I’m going way out on a limb here, but I bet I wasn’t the only kid whose report card had notes like this:
“Lots of potential. Needs to apply himself.”
In fact, an informal survey of my client population and general network showed that tons of entrepreneurs were labeled “high potential” youngsters in school.
Specifically, they were effortless achievers. They got As or Bs… without even studying. Without even trying, really. They breezed through school and exams easily.
They’d never put in the work required to make an A plus though. Why put in the effort when you can breeze through and get decent results regardless, right?
Here’s what’s worse: “high potential” can be fatal to business ambition.
Where It All Begins
Authority figures like parents and teachers make statements all through your youth. What these people say creates deep psychological impact.
Your formative years unconsciously formulate the beliefs and values that make up your identity – and dictate your behavioral habits for years to come. So when parents and teachers tell young people that they have “a lot of potential”, they don’t realize how psychologically powerful they are.
They also don’t realize the massive and unintended side effects this “lots of potential” statement creates.
Having Potential Makes You Feel Special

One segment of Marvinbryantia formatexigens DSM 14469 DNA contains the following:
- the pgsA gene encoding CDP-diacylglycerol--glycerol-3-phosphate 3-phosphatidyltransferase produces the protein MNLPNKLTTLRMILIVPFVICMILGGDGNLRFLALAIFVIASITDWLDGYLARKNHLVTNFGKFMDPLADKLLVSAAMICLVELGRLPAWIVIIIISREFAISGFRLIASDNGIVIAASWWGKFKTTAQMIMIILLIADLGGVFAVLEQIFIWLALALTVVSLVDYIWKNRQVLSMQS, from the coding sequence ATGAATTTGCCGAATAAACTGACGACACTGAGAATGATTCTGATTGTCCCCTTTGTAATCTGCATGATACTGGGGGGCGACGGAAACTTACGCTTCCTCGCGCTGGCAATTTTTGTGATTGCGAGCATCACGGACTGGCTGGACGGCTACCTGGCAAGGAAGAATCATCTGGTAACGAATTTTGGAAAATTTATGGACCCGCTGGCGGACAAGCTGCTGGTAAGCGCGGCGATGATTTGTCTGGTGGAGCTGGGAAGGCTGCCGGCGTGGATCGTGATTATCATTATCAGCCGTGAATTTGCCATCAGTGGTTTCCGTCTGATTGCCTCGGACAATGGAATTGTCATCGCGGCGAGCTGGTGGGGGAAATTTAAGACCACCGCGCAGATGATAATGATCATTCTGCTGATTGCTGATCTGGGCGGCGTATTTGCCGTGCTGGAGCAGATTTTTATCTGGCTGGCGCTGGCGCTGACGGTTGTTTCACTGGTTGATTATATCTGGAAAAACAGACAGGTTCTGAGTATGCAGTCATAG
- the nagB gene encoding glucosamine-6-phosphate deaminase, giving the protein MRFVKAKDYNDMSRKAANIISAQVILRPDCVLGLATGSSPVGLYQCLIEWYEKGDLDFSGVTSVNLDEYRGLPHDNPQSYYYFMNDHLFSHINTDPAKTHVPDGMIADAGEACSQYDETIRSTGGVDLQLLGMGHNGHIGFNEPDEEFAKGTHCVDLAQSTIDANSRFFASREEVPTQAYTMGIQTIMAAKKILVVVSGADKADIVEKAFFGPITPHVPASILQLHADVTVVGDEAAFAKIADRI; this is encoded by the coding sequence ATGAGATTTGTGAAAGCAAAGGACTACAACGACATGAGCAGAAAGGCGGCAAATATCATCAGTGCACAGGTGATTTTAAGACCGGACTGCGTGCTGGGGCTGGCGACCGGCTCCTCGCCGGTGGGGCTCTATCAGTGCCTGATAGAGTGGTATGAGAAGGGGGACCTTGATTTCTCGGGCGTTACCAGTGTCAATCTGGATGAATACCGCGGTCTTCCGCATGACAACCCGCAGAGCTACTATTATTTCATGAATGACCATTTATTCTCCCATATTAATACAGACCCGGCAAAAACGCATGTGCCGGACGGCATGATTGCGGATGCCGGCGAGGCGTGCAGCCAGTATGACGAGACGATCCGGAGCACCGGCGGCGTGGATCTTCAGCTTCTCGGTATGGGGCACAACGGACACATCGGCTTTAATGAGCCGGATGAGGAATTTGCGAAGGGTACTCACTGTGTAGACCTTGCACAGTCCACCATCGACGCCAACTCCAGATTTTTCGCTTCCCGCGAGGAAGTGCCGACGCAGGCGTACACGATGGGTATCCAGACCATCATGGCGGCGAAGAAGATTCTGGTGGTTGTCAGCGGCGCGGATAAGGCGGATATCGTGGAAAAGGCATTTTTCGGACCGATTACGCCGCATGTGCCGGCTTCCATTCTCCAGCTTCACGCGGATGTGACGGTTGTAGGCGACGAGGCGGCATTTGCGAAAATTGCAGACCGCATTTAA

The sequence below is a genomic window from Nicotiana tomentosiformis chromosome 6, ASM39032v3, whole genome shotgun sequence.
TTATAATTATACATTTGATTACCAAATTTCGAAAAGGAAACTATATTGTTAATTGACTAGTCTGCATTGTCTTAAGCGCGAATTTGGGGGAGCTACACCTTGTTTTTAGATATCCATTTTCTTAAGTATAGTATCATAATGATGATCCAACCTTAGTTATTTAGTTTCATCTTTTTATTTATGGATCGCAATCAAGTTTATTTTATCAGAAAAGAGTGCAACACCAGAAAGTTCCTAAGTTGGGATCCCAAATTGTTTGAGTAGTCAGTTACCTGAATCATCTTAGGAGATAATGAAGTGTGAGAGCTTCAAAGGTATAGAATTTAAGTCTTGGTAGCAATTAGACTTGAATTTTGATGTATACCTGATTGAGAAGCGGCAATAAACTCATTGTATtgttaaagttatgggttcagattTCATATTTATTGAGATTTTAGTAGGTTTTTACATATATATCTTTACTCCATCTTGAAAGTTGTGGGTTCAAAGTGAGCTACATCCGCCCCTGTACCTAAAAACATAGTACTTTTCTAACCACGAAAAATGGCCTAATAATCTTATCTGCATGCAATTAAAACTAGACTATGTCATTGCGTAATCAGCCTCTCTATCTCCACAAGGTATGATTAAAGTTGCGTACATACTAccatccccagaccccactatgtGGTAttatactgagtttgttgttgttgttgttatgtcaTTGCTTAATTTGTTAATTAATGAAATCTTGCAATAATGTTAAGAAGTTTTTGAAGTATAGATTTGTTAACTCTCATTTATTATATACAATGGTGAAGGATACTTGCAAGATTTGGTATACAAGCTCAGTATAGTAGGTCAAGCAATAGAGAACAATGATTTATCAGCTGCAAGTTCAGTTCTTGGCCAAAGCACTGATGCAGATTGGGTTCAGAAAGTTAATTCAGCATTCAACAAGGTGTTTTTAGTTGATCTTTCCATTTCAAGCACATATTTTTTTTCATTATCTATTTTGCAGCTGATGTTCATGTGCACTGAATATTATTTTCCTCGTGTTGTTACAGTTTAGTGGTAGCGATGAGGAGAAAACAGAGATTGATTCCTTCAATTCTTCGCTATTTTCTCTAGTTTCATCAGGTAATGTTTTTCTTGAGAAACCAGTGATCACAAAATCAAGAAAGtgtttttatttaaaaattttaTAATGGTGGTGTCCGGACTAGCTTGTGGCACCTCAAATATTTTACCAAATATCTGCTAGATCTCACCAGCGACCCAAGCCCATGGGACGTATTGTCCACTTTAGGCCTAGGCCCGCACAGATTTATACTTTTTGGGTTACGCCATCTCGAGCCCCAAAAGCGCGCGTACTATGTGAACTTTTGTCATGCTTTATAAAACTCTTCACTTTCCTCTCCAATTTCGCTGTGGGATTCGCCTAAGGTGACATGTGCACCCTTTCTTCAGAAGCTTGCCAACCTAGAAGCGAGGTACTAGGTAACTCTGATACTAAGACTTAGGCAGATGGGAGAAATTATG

The first belief that develops in “high potential” children is that they’re somehow better than everyone else. Immediately, a gentle sense of entitlement creeps into the mind.
It’s much more subtle than any spoilt-brat entitlement. It’s the simple expectation that they will succeed – better than anyone else.
While we want to foster optimism and ambition in our young people, it’s important to recognize the dangers of the “High Potential” belief, and what this belief can create: a child with a track record of poor work ethics and lack of discipline, who walks away from conversations with teachers and parents with a solidifying belief in his or her inevitable triumph.
Having Potential Means You Have No Discipline
Being labeled “High Potential” means you probably demonstrated a natural aptitude at something, sometime in your life. Resolving a certain challenge that was difficult for others came easily to you. Maybe it happened more than once.
The conditioning effects of these experiences are powerful. Demonstration of natural aptitude, closely followed by significant praise, conditions the unconscious mind:
Effortless brilliance is fun and rewarding.
Hard work is not.
The unconscious mind doesn’t miss out on developing positive cause-effect correlations between hard work and reward. A kid who has to work her butt off to develop basic ball skills, for example, connects the dots between her hours of practice and the joy of praise.
This kid’s unconscious mind will immediately ask: What else can we work on to get more of these good feelings?